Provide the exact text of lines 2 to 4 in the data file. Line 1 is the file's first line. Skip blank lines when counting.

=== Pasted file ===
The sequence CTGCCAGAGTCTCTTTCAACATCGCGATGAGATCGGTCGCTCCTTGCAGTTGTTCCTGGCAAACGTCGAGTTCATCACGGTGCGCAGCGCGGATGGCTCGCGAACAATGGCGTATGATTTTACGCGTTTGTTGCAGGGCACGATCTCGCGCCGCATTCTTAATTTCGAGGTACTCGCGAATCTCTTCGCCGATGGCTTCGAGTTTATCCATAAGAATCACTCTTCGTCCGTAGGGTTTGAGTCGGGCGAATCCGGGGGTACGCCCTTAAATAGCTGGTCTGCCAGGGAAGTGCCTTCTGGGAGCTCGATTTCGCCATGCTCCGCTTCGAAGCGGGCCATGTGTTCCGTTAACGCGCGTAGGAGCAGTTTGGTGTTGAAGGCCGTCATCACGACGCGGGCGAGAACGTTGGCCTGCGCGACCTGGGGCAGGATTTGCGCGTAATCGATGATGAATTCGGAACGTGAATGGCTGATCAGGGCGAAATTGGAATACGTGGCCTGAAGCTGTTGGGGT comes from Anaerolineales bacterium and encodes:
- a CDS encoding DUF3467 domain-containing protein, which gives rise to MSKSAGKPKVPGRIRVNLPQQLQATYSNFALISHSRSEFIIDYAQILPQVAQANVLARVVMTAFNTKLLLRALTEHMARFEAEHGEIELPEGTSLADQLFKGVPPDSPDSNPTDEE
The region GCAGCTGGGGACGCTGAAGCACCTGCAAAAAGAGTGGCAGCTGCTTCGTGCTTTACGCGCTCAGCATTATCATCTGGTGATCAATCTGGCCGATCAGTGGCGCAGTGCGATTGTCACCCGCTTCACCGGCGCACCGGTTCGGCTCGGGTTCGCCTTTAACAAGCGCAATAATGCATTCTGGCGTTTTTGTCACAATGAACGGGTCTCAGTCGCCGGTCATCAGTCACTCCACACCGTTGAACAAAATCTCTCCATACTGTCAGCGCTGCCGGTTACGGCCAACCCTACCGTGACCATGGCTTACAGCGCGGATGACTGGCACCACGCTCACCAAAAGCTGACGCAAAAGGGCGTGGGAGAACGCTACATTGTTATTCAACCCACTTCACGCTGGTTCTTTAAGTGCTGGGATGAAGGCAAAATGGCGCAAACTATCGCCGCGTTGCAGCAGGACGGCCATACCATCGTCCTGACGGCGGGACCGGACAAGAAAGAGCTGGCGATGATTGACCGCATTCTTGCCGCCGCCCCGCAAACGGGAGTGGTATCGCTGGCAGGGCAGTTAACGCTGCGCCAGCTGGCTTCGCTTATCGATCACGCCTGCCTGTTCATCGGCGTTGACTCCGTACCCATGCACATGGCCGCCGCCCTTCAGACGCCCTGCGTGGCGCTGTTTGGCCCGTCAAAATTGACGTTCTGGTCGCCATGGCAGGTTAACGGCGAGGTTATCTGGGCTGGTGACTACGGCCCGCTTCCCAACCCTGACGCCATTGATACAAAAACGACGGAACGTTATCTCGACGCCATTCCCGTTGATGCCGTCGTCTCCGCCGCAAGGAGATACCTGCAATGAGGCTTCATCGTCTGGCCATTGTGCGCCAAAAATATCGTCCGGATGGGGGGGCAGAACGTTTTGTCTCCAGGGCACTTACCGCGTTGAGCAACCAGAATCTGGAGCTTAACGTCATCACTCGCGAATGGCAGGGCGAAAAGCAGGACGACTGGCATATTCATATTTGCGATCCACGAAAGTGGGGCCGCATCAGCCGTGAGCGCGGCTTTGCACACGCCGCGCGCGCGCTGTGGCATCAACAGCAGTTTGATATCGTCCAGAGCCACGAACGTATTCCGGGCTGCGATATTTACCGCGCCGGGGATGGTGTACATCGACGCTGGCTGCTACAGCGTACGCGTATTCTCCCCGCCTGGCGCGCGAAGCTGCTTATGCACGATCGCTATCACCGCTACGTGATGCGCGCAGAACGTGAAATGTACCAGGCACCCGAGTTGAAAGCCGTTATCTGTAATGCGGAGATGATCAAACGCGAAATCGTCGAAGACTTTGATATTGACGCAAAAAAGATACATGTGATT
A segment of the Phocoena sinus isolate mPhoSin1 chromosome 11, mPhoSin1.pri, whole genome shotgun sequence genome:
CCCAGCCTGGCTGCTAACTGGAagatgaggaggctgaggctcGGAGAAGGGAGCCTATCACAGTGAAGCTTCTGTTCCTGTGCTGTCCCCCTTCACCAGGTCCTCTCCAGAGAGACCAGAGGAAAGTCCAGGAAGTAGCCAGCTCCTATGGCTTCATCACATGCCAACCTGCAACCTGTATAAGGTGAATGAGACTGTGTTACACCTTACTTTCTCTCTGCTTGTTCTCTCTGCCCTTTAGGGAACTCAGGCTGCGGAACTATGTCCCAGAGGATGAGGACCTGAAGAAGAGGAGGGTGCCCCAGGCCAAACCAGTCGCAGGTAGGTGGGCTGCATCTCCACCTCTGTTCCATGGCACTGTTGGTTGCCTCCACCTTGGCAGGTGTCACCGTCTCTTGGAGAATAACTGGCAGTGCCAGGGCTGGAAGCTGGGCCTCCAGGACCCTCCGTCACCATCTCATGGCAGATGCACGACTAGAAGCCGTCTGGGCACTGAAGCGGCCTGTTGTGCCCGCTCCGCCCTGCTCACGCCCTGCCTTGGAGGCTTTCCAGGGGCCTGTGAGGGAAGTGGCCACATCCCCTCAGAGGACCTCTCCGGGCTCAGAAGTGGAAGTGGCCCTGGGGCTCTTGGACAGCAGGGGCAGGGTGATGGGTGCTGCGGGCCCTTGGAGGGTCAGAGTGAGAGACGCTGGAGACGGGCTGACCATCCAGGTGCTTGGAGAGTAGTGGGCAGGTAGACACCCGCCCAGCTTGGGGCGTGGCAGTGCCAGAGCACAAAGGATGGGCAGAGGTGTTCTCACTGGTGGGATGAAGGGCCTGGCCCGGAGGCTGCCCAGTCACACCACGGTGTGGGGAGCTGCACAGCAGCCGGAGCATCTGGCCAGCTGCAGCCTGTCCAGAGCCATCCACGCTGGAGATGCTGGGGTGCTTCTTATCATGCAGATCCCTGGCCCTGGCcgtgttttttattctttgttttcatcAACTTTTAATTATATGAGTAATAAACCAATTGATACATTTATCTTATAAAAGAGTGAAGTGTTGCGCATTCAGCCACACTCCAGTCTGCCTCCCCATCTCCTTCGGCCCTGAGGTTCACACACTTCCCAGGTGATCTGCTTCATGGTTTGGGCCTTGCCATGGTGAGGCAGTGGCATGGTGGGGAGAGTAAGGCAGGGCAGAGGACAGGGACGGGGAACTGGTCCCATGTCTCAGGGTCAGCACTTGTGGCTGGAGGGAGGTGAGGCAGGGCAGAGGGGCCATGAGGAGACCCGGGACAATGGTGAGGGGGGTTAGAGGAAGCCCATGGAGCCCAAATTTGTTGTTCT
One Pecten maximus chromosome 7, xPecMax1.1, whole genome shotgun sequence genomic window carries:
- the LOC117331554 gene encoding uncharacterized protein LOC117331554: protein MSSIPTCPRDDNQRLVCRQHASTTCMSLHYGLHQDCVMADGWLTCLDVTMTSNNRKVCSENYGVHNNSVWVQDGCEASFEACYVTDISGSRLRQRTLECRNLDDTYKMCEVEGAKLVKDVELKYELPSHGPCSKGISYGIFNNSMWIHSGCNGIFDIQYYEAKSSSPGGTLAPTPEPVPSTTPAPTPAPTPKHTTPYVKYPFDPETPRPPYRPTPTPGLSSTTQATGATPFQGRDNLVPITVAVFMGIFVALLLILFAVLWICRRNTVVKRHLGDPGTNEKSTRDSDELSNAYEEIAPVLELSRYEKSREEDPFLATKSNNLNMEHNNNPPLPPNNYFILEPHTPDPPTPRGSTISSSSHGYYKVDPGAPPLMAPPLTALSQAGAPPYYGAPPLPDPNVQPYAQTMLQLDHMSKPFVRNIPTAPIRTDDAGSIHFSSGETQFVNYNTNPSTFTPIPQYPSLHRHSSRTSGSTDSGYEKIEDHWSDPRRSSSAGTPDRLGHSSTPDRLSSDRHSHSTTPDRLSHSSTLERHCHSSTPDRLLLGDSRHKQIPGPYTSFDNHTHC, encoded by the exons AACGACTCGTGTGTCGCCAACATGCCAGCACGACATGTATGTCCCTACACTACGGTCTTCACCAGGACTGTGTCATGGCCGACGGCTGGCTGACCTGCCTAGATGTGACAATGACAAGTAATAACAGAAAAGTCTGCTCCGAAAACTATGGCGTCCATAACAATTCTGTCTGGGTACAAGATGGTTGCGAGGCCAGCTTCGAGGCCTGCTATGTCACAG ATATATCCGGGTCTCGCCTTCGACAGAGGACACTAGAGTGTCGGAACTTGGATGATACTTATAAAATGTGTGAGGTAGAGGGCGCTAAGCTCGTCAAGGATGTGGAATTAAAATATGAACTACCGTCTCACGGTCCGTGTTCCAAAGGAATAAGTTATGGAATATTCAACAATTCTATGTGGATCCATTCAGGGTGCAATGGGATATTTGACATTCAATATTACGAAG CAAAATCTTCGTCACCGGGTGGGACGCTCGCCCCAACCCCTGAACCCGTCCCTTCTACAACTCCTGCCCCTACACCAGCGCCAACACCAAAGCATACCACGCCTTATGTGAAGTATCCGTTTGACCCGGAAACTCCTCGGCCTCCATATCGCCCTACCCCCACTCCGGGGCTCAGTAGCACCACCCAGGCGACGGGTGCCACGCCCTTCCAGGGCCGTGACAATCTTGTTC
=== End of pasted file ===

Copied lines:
- a CDS encoding DUF3467 domain-containing protein, which gives rise to MSKSAGKPKVPGRIRVNLPQQLQATYSNFALISHSRSEFIIDYAQILPQVAQANVLARVVMTAFNTKLLLRALTEHMARFEAEHGEIELPEGTSLADQLFKGVPPDSPDSNPTDEE
The region GCAGCTGGGGACGCTGAAGCACCTGCAAAAAGAGTGGCAGCTGCTTCGTGCTTTACGCGCTCAGCATTATCATCTGGTGATCAATCTGGCCGATCAGTGGCGCAGTGCGATTGTCACCCGCTTCACCGGCGCACCGGTTCGGCTCGGGTTCGCCTTTAACAAGCGCAATAATGCATTCTGGCGTTTTTGTCACAATGAACGGGTCTCAGTCGCCGGTCATCAGTCACTCCACACCGTTGAACAAAATCTCTCCATACTGTCAGCGCTGCCGGTTACGGCCAACCCTACCGTGACCATGGCTTACAGCGCGGATGACTGGCACCACGCTCACCAAAAGCTGACGCAAAAGGGCGTGGGAGAACGCTACATTGTTATTCAACCCACTTCACGCTGGTTCTTTAAGTGCTGGGATGAAGGCAAAATGGCGCAAACTATCGCCGCGTTGCAGCAGGACGGCCATACCATCGTCCTGACGGCGGGACCGGACAAGAAAGAGCTGGCGATGATTGACCGCATTCTTGCCGCCGCCCCGCAAACGGGAGTGGTATCGCTGGCAGGGCAGTTAACGCTGCGCCAGCTGGCTTCGCTTATCGATCACGCCTGCCTGTTCATCGGCGTTGACTCCGTACCCATGCACATGGCCGCCGCCCTTCAGACGCCCTGCGTGGCGCTGTTTGGCCCGTCAAAATTGACGTTCTGGTCGCCATGGCAGGTTAACGGCGAGGTTATCTGGGCTGGTGACTACGGCCCGCTTCCCAACCCTGACGCCATTGATACAAAAACGACGGAACGTTATCTCGACGCCATTCCCGTTGATGCCGTCGTCTCCGCCGCAAGGAGATACCTGCAATGAGGCTTCATCGTCTGGCCATTGTGCGCCAAAAATATCGTCCGGATGGGGGGGCAGAACGTTTTGTCTCCAGGGCACTTACCGCGTTGAGCAACCAGAATCTGGAGCTTAACGTCATCACTCGCGAATGGCAGGGCGAAAAGCAGGACGACTGGCATATTCATATTTGCGATCCACGAAAGTGGGGCCGCATCAGCCGTGAGCGCGGCTTTGCACACGCCGCGCGCGCGCTGTGGCATCAACAGCAGTTTGATATCGTCCAGAGCCACGAACGTATTCCGGGCTGCGATATTTACCGCGCCGGGGATGGTGTACATCGACGCTGGCTGCTACAGCGTACGCGTATTCTCCCCGCCTGGCGCGCGAAGCTGCTTATGCACGATCGCTATCACCGCTACGTGATGCGCGCAGAACGTGAAATGTACCAGGCACCCGAGTTGAAAGCCGTTATCTGTAATGCGGAGATGATCAAACGCGAAATCGTCGAAGACTTTGATATTGACGCAAAAAAGATACATGTGATT
A segment of the Phocoena sinus isolate mPhoSin1 chromosome 11, mPhoSin1.pri, whole genome shotgun sequence genome: